Living styleguides, like PatternLab and KSSNode, have become a popular topic in the Drupal community with the adoption of Twig and projects like Component Libraries module (MOD3) that provide a relatively seamless pairing of your Drupal 8 site and your styleguide. Living styleguides are very helpful in implementing an Agile workflow on front-end teams. You can constantly work on individual components, ‘always be shipping’, and be in constant communication/feedback with clients. Furthermore, when used properly, these living styleguides leave very comprehensive front-end/design documentation for clients and your own team.

PatternLab provides you with a directory structure/hierarchy for your patterns. You can view a demo on their website. So, you can see that the patterns are organized into top level categories: atoms, molecules, organisms, templates and pages. You start by building atoms, then use those to form molecules, then organisms, etc. you get the idea. So, lets continue with our staff listing example.

Here are the staff listing related files we’ve created so far:

  • staff.twig
  • staff–dark.twig
  • _staff.scss
  • staff-grid-block.twig

In PatternLab, lets create a Staff molecule and a Staff Grid Block organism. First, we can create a staff directory in our molecule directory source/_patterns/02-molecules to contain our staff.twig, staff--dark.twig and _staff.scss files. Obviously, you can mkdir and touch to create the directory and files, but Phase2 has a nifty Yeoman script in their pattern-lab-starter repo (THE4), aliases as npm run new, that will do everything for you (See: ./scripts/new-component/index.js)! So, create both the Staff molecule and Staff Grid Block organism. We need a .twig and .scss file for the Staff molecule and only a .twig file for the Staff Grid Block organism. Also, move all the source code into the files you just created.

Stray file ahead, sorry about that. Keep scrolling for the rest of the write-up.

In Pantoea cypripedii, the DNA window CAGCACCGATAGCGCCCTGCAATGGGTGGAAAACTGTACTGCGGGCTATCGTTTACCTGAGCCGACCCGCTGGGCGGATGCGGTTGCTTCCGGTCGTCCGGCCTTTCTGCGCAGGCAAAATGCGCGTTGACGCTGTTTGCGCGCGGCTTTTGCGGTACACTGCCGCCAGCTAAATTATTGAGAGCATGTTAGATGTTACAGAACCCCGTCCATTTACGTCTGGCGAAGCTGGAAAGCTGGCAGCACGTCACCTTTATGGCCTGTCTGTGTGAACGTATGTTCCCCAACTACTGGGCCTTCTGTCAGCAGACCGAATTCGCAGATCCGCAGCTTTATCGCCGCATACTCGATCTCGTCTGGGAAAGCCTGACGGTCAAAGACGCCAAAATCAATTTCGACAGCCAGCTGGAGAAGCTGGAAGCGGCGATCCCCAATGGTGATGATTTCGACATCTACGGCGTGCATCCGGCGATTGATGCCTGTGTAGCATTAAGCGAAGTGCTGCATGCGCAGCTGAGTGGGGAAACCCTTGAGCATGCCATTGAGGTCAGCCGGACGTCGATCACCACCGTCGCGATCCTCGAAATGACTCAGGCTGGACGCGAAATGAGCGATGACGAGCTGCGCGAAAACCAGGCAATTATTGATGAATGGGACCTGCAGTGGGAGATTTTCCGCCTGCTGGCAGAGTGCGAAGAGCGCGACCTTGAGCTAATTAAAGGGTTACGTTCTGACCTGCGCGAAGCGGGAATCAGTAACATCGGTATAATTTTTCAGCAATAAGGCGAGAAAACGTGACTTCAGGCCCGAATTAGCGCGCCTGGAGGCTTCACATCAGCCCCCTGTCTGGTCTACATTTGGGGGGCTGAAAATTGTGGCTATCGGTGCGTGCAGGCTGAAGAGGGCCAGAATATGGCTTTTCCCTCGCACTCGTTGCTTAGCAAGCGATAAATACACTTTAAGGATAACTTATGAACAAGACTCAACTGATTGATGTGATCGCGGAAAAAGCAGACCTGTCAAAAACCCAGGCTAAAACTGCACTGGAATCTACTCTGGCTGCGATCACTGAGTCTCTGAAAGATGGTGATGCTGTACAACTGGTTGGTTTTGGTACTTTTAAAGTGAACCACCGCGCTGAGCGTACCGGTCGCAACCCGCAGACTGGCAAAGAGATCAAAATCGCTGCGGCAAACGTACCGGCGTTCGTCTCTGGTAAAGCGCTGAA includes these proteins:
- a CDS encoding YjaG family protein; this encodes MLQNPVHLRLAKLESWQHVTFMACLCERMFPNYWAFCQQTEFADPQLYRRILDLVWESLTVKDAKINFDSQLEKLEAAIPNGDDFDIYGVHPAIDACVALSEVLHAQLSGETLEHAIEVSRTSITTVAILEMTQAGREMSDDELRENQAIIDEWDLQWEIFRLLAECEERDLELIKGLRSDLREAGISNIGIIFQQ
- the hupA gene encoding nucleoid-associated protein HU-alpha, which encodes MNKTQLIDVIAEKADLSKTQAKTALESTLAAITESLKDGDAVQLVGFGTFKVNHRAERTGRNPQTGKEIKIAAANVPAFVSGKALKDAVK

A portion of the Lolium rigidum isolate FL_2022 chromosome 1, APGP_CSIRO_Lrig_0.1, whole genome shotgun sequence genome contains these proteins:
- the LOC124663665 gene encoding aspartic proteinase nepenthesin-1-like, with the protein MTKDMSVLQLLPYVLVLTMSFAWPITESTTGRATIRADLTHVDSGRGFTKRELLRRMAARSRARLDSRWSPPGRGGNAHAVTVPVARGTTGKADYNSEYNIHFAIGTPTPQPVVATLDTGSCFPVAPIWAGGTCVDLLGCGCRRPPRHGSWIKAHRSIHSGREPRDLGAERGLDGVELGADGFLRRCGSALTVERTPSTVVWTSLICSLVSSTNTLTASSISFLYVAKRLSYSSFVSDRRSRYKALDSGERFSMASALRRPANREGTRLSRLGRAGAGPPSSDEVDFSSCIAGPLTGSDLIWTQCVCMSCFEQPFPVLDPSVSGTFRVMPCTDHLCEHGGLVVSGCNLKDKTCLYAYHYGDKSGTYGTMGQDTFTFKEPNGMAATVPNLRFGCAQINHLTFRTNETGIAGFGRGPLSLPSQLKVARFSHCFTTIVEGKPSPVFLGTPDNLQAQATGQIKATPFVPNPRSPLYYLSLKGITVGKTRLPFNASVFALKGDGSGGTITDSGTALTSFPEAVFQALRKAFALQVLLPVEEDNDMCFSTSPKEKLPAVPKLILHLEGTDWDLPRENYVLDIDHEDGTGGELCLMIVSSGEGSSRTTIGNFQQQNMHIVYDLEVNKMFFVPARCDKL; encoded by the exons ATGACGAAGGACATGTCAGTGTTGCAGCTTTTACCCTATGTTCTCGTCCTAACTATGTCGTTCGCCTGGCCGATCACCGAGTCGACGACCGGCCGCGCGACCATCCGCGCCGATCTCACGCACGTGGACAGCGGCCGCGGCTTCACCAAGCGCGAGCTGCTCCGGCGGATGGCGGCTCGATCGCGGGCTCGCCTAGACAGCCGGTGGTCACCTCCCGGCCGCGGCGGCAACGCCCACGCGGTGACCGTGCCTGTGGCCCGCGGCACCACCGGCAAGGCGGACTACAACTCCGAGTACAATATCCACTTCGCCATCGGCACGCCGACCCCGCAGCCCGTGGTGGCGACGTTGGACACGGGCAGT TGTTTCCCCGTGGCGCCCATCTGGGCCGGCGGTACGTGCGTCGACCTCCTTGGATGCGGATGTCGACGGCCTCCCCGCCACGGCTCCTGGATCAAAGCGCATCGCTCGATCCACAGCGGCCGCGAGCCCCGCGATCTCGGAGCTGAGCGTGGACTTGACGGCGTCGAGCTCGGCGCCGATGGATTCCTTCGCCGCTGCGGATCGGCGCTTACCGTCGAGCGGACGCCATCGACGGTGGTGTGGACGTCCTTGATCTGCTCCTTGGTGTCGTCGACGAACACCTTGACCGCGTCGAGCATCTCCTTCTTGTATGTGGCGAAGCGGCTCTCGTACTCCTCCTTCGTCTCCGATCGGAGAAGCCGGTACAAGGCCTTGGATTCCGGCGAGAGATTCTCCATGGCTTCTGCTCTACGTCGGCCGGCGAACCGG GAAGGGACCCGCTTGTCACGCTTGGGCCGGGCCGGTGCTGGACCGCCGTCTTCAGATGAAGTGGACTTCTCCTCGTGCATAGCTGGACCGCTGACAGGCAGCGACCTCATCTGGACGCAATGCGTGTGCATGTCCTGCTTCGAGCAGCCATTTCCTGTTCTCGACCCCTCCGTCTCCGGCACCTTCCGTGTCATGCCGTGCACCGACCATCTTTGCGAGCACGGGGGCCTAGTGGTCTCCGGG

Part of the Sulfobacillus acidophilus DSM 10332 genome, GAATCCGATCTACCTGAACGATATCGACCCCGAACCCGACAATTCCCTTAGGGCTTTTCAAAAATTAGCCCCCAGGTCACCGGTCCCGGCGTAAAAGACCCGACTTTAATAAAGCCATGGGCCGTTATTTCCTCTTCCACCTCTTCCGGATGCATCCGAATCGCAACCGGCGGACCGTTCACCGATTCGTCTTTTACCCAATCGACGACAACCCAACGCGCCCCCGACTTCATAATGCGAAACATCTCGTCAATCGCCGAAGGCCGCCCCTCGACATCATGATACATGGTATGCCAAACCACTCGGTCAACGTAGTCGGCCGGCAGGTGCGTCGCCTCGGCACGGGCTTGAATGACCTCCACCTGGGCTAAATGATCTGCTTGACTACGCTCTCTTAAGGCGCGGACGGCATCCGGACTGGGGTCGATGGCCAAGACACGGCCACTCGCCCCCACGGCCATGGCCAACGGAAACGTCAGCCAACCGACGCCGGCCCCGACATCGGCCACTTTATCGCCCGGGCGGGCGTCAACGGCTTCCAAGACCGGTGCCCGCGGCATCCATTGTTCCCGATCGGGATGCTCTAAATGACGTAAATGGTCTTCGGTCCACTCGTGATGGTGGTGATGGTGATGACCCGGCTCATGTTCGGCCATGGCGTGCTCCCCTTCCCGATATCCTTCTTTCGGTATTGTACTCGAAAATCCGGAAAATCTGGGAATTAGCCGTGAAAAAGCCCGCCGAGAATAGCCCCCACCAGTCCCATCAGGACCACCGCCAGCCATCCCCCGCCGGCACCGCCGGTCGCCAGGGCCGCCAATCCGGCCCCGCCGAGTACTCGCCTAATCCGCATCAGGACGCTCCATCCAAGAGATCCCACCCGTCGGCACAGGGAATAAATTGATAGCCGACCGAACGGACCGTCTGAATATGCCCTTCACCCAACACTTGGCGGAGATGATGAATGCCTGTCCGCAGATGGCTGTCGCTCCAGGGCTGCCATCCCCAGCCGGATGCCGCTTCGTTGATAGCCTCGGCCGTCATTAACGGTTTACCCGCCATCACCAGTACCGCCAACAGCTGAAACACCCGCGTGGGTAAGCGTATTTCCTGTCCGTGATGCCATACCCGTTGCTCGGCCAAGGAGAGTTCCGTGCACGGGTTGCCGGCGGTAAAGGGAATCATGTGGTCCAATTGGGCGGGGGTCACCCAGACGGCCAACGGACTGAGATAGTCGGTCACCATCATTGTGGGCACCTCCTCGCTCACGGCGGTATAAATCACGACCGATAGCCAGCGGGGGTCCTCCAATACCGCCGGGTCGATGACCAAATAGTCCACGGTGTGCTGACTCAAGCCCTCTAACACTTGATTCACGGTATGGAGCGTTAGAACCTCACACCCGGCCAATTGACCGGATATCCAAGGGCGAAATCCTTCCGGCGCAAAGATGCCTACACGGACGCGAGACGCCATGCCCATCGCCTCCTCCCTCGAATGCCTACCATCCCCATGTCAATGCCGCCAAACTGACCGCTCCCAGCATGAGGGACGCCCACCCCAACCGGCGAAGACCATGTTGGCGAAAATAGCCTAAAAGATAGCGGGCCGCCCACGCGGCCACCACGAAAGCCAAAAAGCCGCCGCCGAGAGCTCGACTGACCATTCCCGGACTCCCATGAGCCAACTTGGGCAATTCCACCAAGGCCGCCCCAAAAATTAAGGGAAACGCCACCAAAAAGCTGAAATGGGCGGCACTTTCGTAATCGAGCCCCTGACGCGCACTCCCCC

After just issuing that npm/yeoman command and putting the code into these files, look at what we have accomplished!









At this point, you can see each of these components in their entirety without even touching Drupal! If you’re doing client work, this is a great way to demonstrate design/front-end functionality to your clients without having to even involve backend development or ‘site-building’ at all. Clients could approve an entire design/website before a backend developer even creates a content type, paragraph type or whatever else. This means that backend developers don’t have to go back and change data structures if clients completely change their mind once they see a design.

This is also great for front-end developers though! Front-end developers hate having to fuss with Drupal-isms while creating their designs, and now they barely have to. (MortenDK) lol

“Obviously I’m being sarcastic – but not that sarcastic, to be honest with you”